Negative Childhood Experiences Affect Development: The Science of Epigenetics Explains Why
By Ileen Henderson, National Director of Bright Spaces
Epigenetics is an emerging area of scientific research that shows how environmental influences—children’s experiences—actually affect the expression of their genes.
According to resources from the Center for the Developing Child at Harvard University, injurious experiences, such as malnutrition, exposure to chemical toxins or drugs, and toxic stress before birth or in early childhood are not “forgotten,” but rather are built into the architecture of the developing brain. These “biological memories” can increase the risk not only for poor physical and mental health outcomes but also for impairments in future learning capacity and behavior.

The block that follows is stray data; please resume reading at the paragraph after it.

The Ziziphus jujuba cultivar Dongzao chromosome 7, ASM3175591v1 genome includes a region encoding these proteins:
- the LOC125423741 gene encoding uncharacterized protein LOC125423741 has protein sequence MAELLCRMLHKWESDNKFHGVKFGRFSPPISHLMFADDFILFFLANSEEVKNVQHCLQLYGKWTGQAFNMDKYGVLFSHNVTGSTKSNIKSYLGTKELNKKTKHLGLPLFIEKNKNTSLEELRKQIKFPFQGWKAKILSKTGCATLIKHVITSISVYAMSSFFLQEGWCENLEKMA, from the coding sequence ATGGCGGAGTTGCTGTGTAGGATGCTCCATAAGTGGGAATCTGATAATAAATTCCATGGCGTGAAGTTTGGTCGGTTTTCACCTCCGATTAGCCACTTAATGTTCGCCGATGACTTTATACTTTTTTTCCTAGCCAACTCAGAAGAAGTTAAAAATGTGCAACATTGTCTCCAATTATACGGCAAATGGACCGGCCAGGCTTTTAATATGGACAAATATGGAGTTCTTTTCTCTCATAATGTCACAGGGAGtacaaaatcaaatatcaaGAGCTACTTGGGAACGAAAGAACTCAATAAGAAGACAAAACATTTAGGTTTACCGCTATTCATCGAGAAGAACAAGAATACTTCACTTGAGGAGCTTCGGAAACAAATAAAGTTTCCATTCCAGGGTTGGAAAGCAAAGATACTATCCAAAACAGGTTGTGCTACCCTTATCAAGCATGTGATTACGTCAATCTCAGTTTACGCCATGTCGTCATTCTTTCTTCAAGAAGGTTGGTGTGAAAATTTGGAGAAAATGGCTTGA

In a newly released resource, What’s Epigenetics, the Center cautions us of the danger of toxic stress and adverse childhood experiences as well as supporting and encouraging our understanding that supportive relationships and rich learning experiences generate positive epigenetic signatures that activate genetic potential.
Bright Spaces help alleviate the toxic stress experienced by children who are homeless. Having a safe place to play, and to build supportive relationships with adults can literally have a lifelong, positive affect on children’s development.
I encourage everyone interested in this and other areas of inquiry about the importance and impact of early childhood experiences to review the deep and comprehensive resources available at the website of the Center for the Developing Child.